Gareth Bacon is the Leader of the Conservative Group on the London Assembly.

I’ve written in the past about how Sadiq Khan’s every action should be considered through the lens of his desire to be Labour Leader, and thus his obsession with pursuing short term flashy policy gimmicks that tend to get him nice newspaper headlines but that have long-term – and largely adverse – implications.

Last month we saw the delay (or probably cancellation) of the purchase of new Tube trains that would have enabled the Jubilee Line to run 36 trains per hour and the Northern Line to run 30 trains per hour. Last week we discovered that TfL’s Graduate Recruitment programme had been “frozen for a year” – as with the upgrade programme, it is doubtful this programme will be restarted.

The common denominator is the promise Khan made during the election that Londoners would “not pay a penny more on fares in 2020” should he be elected. Conservatives – and, indeed, all the other Parties – told him at the time that this promise was unaffordable, but he repeated it incessantly. He was very quick to break that promise – as any Londoner with a Travelcard knows – when he retreated to merely pledging to freeze TfL fares. Nevertheless, the partial fares freeze will cost £640 million over the four years of his Mayoralty. Other polices such as the One Hour Bus Ticket are costing far more than the Mayor anticipated and his reaction to strike action on the Tube has been to simply give in to trade union demands at a further significant cost.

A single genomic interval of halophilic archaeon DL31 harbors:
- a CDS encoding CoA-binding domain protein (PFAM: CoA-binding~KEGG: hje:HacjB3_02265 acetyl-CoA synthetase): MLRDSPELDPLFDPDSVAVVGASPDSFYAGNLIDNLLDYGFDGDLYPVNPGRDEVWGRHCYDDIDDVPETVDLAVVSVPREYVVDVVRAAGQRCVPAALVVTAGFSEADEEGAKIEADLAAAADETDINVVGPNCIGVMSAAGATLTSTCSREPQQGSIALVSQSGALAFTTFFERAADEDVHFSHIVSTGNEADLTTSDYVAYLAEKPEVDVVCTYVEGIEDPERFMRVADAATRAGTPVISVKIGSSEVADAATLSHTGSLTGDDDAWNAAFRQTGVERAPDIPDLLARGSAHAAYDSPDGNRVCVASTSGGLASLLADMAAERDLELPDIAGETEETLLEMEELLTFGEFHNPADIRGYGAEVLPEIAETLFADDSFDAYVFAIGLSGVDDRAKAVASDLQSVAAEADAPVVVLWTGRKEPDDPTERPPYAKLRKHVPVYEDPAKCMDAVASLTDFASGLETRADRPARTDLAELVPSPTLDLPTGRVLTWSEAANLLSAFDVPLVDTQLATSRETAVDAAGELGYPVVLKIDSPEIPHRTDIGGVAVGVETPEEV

This means that TfL is scrambling around to make savings and raise money and there are other victims of the Mayor’s foolhardiness. It seems that one such victim is going to be the Private Hire industry, which is now faced with the prospect of radically increased operator fees.

The increases are astronomical.

The lowest increase, for firms with between one and ten cars, is 34 per cent (from £1,488 to £2,000) and 704 firms will be hit. At the highest end, for firms with in excess of 10,000 cars, the increase will be 102,500 per cent. For firms with between 21 and 500 cars (a total of 979 businesses, making up just under 50 per cent of London’s private hire provision) the increases range from 572 per cent to 5,562 per cent.

It’s clear that something has gone very, very wrong with the proposal.

The consequences, if these plans go ahead, will be dire. The Private Hire market would look like an hour glass – big hitters like Uber and Addison Lee would survive alongside small operators with fewer than ten drivers, but vast swathes of the medium-sized operators would have no choice but to fold. This is not just supposition.

When these proposals were presented to the TfL Board’s Finance Committee for consideration, the document written by TfL officials stated:

“The proposals represent a substantial change to the current fee structure for operators and it is accepted that the size of the proposed increase in fees will have a significant adverse impact on some operators……the proposals could mean a number of small or medium sized specialist operators leaving the market or being deterred from joining the market which would reduce choice and could increase fares for consumers.”